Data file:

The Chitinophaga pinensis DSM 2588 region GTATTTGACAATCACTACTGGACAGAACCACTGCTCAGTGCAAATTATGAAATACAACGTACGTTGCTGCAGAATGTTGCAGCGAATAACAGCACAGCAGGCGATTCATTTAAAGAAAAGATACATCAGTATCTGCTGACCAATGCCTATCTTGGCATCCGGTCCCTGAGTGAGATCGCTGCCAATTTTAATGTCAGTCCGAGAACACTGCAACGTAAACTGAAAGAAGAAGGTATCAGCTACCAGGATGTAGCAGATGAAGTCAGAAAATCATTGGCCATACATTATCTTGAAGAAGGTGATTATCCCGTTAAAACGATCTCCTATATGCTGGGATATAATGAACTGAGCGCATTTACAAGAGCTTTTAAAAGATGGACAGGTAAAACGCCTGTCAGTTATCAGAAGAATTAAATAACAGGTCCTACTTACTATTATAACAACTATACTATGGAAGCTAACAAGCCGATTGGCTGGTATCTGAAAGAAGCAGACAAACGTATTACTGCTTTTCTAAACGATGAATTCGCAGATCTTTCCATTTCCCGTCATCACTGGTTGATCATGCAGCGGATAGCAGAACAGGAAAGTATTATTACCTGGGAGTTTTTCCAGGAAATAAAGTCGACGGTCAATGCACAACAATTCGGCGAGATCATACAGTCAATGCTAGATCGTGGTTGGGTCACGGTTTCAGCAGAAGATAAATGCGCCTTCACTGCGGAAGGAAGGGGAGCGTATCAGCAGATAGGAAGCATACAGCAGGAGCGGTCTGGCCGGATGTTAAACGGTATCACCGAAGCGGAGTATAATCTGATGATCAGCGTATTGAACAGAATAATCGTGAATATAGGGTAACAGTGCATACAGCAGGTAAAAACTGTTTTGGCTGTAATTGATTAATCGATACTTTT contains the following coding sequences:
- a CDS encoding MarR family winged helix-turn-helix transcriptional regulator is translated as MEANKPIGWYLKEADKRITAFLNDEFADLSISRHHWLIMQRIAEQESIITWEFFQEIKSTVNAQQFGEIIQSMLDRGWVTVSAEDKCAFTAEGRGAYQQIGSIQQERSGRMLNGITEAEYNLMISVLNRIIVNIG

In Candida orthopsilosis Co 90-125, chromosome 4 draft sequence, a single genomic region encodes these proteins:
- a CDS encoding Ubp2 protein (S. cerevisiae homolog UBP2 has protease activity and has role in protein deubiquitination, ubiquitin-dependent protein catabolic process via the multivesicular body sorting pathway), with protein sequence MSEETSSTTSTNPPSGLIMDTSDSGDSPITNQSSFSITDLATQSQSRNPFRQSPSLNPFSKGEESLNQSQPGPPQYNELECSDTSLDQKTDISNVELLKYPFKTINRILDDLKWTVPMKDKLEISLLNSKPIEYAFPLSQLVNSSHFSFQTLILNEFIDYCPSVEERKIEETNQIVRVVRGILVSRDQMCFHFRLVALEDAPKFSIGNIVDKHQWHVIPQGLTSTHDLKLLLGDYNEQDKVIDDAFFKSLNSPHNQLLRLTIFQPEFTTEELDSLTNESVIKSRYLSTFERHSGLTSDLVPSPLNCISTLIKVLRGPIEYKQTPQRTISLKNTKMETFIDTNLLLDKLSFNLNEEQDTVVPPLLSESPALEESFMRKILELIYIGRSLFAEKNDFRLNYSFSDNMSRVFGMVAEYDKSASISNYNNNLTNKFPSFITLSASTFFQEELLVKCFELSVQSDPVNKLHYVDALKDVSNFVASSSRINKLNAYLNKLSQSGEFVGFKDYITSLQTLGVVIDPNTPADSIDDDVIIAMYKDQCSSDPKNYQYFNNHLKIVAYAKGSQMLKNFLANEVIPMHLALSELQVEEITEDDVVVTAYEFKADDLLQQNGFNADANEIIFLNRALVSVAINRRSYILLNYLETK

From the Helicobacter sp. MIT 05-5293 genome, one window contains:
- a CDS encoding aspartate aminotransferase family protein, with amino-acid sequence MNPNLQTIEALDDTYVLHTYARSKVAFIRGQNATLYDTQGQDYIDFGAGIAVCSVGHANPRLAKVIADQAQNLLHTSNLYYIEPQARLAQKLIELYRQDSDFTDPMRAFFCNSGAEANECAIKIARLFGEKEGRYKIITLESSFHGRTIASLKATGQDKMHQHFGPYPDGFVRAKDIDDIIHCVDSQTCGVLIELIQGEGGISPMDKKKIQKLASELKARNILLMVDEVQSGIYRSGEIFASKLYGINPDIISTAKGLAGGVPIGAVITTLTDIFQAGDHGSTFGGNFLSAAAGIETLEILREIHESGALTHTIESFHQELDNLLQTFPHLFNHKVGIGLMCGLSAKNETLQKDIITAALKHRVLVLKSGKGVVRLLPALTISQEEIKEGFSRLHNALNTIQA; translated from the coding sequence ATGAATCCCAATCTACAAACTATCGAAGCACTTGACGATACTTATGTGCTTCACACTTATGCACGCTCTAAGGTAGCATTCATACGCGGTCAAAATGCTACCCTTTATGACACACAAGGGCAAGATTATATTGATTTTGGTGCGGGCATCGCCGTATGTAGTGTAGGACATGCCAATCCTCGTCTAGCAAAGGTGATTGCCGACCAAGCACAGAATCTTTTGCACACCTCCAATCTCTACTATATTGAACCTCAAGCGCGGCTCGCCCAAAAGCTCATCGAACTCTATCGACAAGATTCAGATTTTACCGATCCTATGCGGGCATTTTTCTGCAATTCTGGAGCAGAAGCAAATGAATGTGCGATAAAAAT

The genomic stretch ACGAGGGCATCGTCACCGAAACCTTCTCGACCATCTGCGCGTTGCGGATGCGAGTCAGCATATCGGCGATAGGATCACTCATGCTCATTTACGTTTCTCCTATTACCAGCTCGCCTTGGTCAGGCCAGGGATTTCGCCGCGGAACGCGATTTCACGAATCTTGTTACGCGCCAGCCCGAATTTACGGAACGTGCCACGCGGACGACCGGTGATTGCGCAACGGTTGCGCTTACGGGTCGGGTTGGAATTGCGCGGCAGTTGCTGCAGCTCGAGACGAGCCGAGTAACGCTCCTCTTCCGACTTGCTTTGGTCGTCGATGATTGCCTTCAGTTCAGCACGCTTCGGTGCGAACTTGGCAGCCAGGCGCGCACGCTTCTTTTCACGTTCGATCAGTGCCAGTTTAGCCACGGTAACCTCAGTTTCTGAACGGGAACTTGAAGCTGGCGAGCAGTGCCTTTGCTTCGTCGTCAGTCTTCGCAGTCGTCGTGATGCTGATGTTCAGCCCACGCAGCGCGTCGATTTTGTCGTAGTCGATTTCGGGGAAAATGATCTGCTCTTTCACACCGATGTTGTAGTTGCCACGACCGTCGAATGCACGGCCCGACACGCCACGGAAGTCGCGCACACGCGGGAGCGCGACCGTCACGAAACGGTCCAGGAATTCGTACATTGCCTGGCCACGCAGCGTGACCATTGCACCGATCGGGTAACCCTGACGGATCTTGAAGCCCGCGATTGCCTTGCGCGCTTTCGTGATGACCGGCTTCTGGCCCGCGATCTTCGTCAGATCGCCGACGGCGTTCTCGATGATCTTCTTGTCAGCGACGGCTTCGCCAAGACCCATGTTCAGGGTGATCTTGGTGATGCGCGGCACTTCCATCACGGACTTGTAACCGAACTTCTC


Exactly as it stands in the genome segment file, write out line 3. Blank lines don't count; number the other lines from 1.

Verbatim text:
In Candida orthopsilosis Co 90-125, chromosome 4 draft sequence, a single genomic region encodes these proteins: